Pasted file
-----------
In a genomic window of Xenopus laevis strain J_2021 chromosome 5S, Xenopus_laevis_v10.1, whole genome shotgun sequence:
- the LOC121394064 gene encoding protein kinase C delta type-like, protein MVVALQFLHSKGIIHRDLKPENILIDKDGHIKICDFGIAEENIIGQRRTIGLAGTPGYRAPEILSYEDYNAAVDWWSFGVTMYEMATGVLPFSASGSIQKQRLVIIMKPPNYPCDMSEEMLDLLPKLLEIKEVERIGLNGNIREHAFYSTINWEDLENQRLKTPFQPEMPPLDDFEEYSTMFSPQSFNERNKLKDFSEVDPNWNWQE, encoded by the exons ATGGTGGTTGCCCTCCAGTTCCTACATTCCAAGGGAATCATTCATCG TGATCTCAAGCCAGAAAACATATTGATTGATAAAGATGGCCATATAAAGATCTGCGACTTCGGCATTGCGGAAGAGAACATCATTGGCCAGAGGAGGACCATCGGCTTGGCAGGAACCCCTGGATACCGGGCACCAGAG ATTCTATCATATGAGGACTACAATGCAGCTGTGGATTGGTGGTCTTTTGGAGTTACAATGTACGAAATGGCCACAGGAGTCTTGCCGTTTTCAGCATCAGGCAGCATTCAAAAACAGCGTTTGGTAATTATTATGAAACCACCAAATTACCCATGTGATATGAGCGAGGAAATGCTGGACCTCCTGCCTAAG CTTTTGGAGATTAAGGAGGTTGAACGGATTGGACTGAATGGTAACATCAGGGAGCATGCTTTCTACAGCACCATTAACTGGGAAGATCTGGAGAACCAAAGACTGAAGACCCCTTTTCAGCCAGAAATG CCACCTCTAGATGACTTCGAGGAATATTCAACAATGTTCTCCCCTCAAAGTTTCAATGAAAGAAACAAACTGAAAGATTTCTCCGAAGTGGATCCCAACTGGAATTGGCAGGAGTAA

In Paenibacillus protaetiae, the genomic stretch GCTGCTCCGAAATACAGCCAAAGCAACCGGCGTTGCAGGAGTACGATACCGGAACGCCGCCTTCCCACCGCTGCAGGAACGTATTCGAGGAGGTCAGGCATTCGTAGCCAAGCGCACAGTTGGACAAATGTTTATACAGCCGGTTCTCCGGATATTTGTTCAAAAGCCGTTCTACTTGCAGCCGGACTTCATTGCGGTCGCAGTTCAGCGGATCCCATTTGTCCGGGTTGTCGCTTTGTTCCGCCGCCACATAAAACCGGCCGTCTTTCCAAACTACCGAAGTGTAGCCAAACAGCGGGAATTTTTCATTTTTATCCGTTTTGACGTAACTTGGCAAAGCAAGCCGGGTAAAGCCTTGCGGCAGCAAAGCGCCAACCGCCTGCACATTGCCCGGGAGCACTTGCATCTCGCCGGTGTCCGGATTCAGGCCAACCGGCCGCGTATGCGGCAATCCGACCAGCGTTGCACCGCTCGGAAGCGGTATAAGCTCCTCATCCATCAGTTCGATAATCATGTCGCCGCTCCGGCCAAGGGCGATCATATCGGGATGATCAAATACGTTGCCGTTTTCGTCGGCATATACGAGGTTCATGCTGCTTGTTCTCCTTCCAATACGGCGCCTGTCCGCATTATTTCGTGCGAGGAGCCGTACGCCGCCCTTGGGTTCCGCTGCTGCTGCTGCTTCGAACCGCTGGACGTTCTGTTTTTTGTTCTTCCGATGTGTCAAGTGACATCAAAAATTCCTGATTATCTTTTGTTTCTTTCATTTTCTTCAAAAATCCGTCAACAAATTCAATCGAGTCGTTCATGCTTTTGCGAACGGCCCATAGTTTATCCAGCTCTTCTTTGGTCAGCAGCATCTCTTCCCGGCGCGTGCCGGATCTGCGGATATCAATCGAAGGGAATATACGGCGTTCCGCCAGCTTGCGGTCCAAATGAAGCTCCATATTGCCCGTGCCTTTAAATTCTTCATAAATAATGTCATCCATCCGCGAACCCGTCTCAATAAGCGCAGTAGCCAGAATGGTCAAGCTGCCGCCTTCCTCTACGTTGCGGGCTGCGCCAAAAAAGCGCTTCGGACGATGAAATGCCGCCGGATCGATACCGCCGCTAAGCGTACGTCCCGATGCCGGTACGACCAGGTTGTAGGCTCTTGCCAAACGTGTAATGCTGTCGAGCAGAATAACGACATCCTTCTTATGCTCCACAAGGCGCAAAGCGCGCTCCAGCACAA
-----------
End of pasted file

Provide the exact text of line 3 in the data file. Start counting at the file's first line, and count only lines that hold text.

In Paenibacillus protaetiae, the genomic stretch GCTGCTCCGAAATACAGCCAAAGCAACCGGCGTTGCAGGAGTACGATACCGGAACGCCGCCTTCCCACCGCTGCAGGAACGTATTCGAGGAGGTCAGGCATTCGTAGCCAAGCGCACAGTTGGACAAATGTTTATACAGCCGGTTCTCCGGATATTTGTTCAAAAGCCGTTCTACTTGCAGCCGGACTTCATTGCGGTCGCAGTTCAGCGGATCCCATTTGTCCGGGTTGTCGCTTTGTTCCGCCGCCACATAAAACCGGCCGTCTTTCCAAACTACCGAAGTGTAGCCAAACAGCGGGAATTTTTCATTTTTATCCGTTTTGACGTAACTTGGCAAAGCAAGCCGGGTAAAGCCTTGCGGCAGCAAAGCGCCAACCGCCTGCACATTGCCCGGGAGCACTTGCATCTCGCCGGTGTCCGGATTCAGGCCAACCGGCCGCGTATGCGGCAATCCGACCAGCGTTGCACCGCTCGGAAGCGGTATAAGCTCCTCATCCATCAGTTCGATAATCATGTCGCCGCTCCGGCCAAGGGCGATCATATCGGGATGATCAAATACGTTGCCGTTTTCGTCGGCATATACGAGGTTCATGCTGCTTGTTCTCCTTCCAATACGGCGCCTGTCCGCATTATTTCGTGCGAGGAGCCGTACGCCGCCCTTGGGTTCCGCTGCTGCTGCTGCTTCGAACCGCTGGACGTTCTGTTTTTTGTTCTTCCGATGTGTCAAGTGACATCAAAAATTCCTGATTATCTTTTGTTTCTTTCATTTTCTTCAAAAATCCGTCAACAAATTCAATCGAGTCGTTCATGCTTTTGCGAACGGCCCATAGTTTATCCAGCTCTTCTTTGGTCAGCAGCATCTCTTCCCGGCGCGTGCCGGATCTGCGGATATCAATCGAAGGGAATATACGGCGTTCCGCCAGCTTGCGGTCCAAATGAAGCTCCATATTGCCCGTGCCTTTAAATTCTTCATAAATAATGTCATCCATCCGCGAACCCGTCTCAATAAGCGCAGTAGCCAGAATGGTCAAGCTGCCGCCTTCCTCTACGTTGCGGGCTGCGCCAAAAAAGCGCTTCGGACGATGAAATGCCGCCGGATCGATACCGCCGCTAAGCGTACGTCCCGATGCCGGTACGACCAGGTTGTAGGCTCTTGCCAAACGTGTAATGCTGTCGAGCAGAATAACGACATCCTTCTTATGCTCCACAAGGCGCAAAGCGCGCTCCAGCACAA